The average person in much of Asia eats rice two or three times a day.
[Back to Learn Rice]
THAT’S A LOT OF RICE. The average person
in Myanmar eats 195 kg of rice each year; in Lao PDR and Cambodia, it’s
about 160 kg. Contrast this with the average European, who consumes 3 kg
per year and the average American, who eats 7 kg.
MUD, SWEAT, AND GAZING AT A WATER BUFFALO’S REAR END. To plow 1 ha
of rice land in the traditional way, a farmer and his water buffalo (preparing
land is almost always men’s work) must walk 80 km.
WHAT? WILD RICE ISN’T RICE? The
so-called "wild rice" in North America isn’t rice at all—it’s
actually a grass in a different genus.
GROW IT, EAT IT. Most rice is consumed
in the country where it is produced. Only 5 percent of the world’s total
is exported. Thailand ships the most: about 5 million tons a year. The
United States is second with nearly 3 million tons, and Vietnam third,
with 2 million tons.
THIRSTY RICE. It takes 5,000 liters
of water to produce one kilogram of rice.
WHY IS MY BACK SORE? In Asia, planting rice is often a back-breaking
chore. Every seedling must be poked into the mud by hand—usually by women.
HIGH-TECH RICE PRODUCTION. Many
rice farmers in the United States level their fields with laser-controlled
earthmovers and seed their fields from airplanes.
THAT’S DIVERSITY! More than 140,000
varieties of cultivated rice (the grass species Oryza sativa) are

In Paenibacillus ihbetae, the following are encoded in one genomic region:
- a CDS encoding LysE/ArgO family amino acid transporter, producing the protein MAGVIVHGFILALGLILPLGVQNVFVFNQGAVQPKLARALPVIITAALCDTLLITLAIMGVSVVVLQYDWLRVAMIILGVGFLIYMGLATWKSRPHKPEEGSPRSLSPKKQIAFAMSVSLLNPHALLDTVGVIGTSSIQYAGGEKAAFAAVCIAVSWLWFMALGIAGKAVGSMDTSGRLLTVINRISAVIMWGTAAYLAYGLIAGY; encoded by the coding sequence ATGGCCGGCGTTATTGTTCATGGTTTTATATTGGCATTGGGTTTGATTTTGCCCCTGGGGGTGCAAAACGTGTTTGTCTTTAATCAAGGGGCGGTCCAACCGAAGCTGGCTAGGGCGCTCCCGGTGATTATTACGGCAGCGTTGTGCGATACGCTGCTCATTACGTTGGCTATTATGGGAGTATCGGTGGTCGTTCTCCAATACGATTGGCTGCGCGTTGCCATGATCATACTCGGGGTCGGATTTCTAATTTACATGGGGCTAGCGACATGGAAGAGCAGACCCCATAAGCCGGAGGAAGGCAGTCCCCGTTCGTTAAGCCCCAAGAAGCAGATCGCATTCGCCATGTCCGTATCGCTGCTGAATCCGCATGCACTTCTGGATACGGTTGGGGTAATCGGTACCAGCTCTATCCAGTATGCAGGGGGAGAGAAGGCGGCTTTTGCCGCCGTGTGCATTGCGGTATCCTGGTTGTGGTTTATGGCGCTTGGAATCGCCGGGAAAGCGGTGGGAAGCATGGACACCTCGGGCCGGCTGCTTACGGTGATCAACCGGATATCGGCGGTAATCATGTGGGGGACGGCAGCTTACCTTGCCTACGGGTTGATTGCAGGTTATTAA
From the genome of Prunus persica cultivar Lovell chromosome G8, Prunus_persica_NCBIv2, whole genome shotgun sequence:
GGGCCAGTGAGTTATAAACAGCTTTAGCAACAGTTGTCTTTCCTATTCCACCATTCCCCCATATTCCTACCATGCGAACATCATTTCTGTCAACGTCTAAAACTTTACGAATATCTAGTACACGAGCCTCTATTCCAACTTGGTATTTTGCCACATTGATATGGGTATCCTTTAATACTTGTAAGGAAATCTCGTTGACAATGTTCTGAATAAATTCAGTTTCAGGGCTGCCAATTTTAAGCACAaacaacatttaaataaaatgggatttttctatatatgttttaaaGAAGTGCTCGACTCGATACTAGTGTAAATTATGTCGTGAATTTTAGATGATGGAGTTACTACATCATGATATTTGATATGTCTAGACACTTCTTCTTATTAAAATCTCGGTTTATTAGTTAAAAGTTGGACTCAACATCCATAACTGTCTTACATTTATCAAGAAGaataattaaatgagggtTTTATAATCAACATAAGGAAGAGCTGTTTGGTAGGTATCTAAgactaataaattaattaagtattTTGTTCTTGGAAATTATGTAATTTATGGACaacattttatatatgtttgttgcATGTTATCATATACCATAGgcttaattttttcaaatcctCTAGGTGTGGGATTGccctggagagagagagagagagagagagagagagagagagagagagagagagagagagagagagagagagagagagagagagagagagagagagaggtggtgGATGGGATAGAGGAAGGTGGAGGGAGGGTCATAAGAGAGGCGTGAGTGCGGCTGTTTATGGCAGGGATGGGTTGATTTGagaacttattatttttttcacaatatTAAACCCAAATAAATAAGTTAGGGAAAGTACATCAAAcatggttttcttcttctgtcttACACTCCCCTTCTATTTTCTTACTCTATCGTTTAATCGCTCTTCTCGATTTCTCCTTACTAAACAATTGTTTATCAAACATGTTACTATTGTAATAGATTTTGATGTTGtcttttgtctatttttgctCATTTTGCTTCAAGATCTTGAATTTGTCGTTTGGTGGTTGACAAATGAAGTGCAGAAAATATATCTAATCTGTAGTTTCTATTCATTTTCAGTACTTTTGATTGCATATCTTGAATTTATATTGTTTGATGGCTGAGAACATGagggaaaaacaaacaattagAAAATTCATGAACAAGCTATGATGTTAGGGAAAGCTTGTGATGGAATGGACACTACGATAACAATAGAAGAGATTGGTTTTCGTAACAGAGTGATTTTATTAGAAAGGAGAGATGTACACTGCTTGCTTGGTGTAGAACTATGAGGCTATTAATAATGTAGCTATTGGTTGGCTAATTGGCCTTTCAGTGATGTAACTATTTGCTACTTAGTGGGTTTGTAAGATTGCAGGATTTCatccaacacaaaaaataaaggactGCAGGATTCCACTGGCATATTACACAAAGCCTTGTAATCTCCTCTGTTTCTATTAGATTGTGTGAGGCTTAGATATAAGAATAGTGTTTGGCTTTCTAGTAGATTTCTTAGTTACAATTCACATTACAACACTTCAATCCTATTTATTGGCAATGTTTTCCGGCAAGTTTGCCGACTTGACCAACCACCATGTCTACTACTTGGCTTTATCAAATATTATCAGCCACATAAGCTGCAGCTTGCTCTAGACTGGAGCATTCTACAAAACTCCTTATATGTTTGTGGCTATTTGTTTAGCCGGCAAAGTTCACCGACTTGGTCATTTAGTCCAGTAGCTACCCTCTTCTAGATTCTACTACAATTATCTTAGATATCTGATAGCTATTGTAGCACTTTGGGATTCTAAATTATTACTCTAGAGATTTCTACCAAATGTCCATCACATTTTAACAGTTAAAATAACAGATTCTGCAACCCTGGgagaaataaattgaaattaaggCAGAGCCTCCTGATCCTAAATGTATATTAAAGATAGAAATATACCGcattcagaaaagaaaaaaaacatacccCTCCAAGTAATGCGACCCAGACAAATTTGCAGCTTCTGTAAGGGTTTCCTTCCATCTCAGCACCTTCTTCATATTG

thought to exist—but no one really knows for sure. More than 90,000 samples
of cultivated rice and wild species are stored in trust in the International
Rice Genebank for use by researchers around the world.
RICE-EATING COUNTRIES. Three of
the world’s four most populous nations are rice-based societies—China,
India, and Indonesia. Together, they have nearly 2.5 billion people.
The Versatile, Dependable Rice Plant
Asia use nearly every bit of the rice plant for something.
STRAW: twisted into sticks for
- stacked and preserved for fodder for cattle
- braided into rope
- crafted into apparel, shoes, handicrafts, and toys
- molded into bricks
- made into paper
- used to make a "rice dragon" on which silk worms build their
GRAIN: milled and cooked as rice
for people to eat
fermented into wine
- processed into crackers and cereals
- brewed into beer
- processed into feed for animals
- ground into cosmetic powders
BRAN: rendered for oil to make
soap and cosmetics
added to "health foods" for fiber and nutrition
HULLS: used as packing material
to pad fragile cargo during shipping
burned for fuel in simple stoves and to generate electricity in large
packed around ice blocks for insulation
ASH FROM HULLS : used to clean
discolored teeth, and turned into cellulose products, such as rayon and
Sources: White, Peter T., "Rice: The Essential Harvest,"
National Geographic, May 1994, pp. 48-79.
IRRI, Rice Almanac, 1997. ISBN: 971-22-0092-2